Rhubarb (genus Rheum ) is a plant belonging to the Poligoniaceae family. Widely used as a food, it is digestive, hepatoprotective, purgative, purifying, aperitif and decongestant. Let’s find out better.
Properties of rhubarb
The relationship between humans and the rhubarb plant (especially its rhizome) dates back to ancient times. Rehum palmatum (Chinese rhubarb) seems to originate from the Tibetan plateau, a place where it was first domesticated and cultivated, until it became acclimatized over time in almost all of Asia and all of Europe.
All plants of the genus Rehum have medicinal properties although these are concentrated more in Chinese rhubarb.
Rein, a typical active ingredient of the plant, together with tannins, good quality dietary fiber, other anthraquinone glycosides, chrysophanic acid and chrysophanol, together with pectins, folic and gallic acids, give the plant its digestive properties, hepatoprotective, purgative, purifying, aperitif, and decongested.
Parietin, a typical pigment of rhubarb, appears to be able to fight leukemia cells.
How to use
Internal : at a food level the young apical and basal leaves, collected in the pre-summer period, are consumed (in moderation) as green leafy vegetables.
The one-year-old rhizome is peeled and dried, after which it is reduced to powder or smaller pieces with which to prepare infusions or extracts. In herbal medicine it is used as a natural remedy for constipation and is combined with other herbs in the form of single-dose tablets to facilitate evacuation.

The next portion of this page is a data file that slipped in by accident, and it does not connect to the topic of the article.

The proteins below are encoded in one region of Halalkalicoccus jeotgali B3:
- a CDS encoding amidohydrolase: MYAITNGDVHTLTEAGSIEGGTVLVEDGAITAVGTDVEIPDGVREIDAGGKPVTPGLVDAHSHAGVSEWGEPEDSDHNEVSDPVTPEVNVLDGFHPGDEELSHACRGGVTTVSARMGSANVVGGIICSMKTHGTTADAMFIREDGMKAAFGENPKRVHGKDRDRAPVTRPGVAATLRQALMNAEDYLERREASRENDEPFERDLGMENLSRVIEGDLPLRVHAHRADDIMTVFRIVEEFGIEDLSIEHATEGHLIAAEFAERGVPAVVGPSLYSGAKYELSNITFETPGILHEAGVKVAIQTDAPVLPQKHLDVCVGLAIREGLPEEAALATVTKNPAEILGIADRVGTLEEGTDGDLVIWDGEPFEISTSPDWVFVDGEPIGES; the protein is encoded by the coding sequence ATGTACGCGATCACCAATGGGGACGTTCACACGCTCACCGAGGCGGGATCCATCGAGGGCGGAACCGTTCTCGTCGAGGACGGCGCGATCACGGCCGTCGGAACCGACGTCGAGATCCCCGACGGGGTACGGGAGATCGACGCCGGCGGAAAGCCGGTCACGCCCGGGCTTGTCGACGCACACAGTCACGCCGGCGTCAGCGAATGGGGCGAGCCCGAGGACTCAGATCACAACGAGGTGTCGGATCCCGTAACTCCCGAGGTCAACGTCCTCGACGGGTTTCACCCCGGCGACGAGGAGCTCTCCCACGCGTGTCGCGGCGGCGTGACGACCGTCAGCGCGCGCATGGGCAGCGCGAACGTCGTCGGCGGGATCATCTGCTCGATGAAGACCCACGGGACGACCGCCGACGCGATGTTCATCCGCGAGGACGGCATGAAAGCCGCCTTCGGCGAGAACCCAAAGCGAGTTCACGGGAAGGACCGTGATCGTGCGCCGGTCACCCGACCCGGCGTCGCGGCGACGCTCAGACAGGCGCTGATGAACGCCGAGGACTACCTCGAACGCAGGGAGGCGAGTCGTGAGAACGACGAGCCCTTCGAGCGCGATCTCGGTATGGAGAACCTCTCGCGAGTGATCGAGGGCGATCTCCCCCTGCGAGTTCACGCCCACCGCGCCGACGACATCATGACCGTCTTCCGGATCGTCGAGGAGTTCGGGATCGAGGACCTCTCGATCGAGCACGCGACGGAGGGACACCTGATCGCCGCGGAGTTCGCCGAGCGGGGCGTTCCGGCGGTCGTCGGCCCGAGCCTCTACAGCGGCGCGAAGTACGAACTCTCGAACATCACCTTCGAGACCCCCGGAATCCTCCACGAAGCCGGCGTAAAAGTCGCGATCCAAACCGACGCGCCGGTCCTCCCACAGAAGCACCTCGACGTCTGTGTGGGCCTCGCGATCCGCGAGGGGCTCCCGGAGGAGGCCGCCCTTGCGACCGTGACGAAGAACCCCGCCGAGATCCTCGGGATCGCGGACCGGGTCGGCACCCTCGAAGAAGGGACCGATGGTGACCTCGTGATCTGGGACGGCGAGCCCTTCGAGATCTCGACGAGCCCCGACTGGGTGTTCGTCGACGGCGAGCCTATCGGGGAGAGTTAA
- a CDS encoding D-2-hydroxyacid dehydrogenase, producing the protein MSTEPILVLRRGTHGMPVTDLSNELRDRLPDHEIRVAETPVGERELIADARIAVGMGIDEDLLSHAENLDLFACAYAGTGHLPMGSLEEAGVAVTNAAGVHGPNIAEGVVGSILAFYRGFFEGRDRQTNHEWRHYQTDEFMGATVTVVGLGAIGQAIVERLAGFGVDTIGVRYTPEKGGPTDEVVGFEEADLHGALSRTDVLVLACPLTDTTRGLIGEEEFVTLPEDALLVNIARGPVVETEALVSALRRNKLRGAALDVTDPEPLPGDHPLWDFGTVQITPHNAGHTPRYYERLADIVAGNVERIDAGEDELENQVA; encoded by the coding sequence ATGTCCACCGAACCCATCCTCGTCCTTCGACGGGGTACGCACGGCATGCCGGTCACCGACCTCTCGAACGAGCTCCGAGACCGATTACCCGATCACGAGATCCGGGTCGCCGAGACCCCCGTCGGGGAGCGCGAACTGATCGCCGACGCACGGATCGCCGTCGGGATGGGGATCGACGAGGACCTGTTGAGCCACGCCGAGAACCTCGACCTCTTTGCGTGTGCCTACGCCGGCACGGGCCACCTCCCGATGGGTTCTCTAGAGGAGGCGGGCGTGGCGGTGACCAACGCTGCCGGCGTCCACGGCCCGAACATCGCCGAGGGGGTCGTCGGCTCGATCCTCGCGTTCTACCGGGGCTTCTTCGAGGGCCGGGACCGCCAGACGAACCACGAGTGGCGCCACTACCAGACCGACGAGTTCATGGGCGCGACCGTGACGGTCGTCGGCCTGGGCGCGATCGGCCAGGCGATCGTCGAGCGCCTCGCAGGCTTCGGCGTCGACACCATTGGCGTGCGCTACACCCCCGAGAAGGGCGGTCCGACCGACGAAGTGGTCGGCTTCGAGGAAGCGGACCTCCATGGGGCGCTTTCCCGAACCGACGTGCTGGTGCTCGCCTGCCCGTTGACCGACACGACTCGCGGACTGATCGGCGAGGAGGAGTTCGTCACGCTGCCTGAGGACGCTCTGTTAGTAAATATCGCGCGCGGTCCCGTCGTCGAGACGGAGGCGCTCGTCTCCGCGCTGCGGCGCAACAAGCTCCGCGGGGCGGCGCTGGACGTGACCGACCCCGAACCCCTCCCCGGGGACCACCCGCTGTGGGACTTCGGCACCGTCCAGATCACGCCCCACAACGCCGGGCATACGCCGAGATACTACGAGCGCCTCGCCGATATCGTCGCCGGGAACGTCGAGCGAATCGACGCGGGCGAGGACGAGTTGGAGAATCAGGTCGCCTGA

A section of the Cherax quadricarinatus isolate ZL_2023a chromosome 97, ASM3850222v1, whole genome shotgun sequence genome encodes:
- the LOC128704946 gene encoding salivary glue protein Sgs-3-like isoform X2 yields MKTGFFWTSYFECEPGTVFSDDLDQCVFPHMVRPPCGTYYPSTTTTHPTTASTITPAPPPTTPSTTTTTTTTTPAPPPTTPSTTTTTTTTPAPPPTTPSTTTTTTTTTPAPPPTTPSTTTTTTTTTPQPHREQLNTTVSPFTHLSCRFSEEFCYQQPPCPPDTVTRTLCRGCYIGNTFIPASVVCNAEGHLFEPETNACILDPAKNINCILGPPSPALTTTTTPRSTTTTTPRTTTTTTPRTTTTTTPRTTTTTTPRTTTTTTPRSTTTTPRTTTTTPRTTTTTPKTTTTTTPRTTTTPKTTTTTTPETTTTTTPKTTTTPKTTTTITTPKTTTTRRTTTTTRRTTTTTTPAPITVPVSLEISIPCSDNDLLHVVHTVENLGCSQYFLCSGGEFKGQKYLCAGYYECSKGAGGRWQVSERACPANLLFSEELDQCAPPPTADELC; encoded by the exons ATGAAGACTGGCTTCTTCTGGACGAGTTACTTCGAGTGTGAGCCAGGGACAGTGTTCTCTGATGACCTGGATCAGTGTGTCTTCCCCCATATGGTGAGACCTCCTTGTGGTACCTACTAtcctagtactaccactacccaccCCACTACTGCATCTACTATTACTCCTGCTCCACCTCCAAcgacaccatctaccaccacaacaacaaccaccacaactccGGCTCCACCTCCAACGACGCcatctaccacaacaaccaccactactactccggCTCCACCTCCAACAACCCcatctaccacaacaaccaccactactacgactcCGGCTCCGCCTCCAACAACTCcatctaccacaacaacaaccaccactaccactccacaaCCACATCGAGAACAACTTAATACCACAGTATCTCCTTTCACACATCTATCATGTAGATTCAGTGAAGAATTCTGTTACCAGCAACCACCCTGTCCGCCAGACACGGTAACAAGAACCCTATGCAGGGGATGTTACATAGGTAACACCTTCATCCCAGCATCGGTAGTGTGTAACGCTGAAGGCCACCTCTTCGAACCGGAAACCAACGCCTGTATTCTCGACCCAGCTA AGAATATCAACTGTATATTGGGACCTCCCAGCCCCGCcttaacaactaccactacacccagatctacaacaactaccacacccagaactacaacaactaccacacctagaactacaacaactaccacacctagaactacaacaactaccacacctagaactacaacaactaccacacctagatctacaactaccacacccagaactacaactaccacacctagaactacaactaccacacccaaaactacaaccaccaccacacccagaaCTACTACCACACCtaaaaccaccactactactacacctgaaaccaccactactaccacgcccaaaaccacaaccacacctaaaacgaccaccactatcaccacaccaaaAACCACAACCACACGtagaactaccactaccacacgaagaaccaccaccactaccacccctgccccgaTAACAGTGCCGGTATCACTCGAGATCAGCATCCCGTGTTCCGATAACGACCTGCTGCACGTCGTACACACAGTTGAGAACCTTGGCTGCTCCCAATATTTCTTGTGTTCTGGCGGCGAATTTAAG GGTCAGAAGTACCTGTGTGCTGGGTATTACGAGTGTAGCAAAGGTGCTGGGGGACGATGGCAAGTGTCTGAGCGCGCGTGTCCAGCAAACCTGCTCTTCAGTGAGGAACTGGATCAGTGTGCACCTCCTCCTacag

The use as an aperitif is proposed in the form of liqueurs and alcoholic beverages in which its active ingredients are extracted and used. Furthermore, these extractions are also effective in helping digestion, to purify and decongest the body.
External : the use of 10% mother tinctures are used for healing compresses, to soothe anal fissures and hemorrhoids, and finally to prevent infections.
Contraindications of rhubarb
Due to its strong laxative and purgative properties, rhubarb can put more stress on the intestines of people with excretory system problems.
For the same reasons, it is not recommended for pregnant women and children who are too young. Furthermore, its consumption should remain limited due to the large amount of oxalic acid contained in it (especially in the leaves), which can corrode the mucous membranes.
Description of the plant
Rhubarb belongs to the polygoniaceae family and is usually a very large plant that can exceed two meters in height.
It has a basal rosette with large palmate-lobed leaves that reach up to 80 centimeters and have an entire or serrated edge. From the base of the leaves emerge long reddish stems at the apex of which a bisexual flower hangs , with a radiated shape similar to a panicle and varying in color from white to pink, from yellow to green, depending on the variety of rhubarb.
Its root is very large with a fleshy and robust rhizome which is used precisely for the extraction of the drug.
From the rhizome every year at the vegetative restart the leaves of the basal rosette are born while the collection of the rhizome takes place in autumn starting from the second year of vegetation.
Habitat of rhubarb
All the species of the genus Rehum have adapted very well to the Eurasian temperate climates, so much so that they grow spontaneously even without the need for cultivation.
It loves the open fields near the woods, where it finds the necessary humidity, direct sunlight, the indispensable organic substance, and a pH suitable for its growth.
The Mongolian peoples and the Aryans used the rhizome of the rebarbaro already 1000 years before Christ and over the centuries the European peoples used to import from China (through Arab and Turkish merchants) the dried rhubarb rhizome chips (barbarian root).
The etymology of the name has a curious double meaning in Greek: Rha means both plant and Volga , the name of the river around which the first rhubarb crops in Europe arose.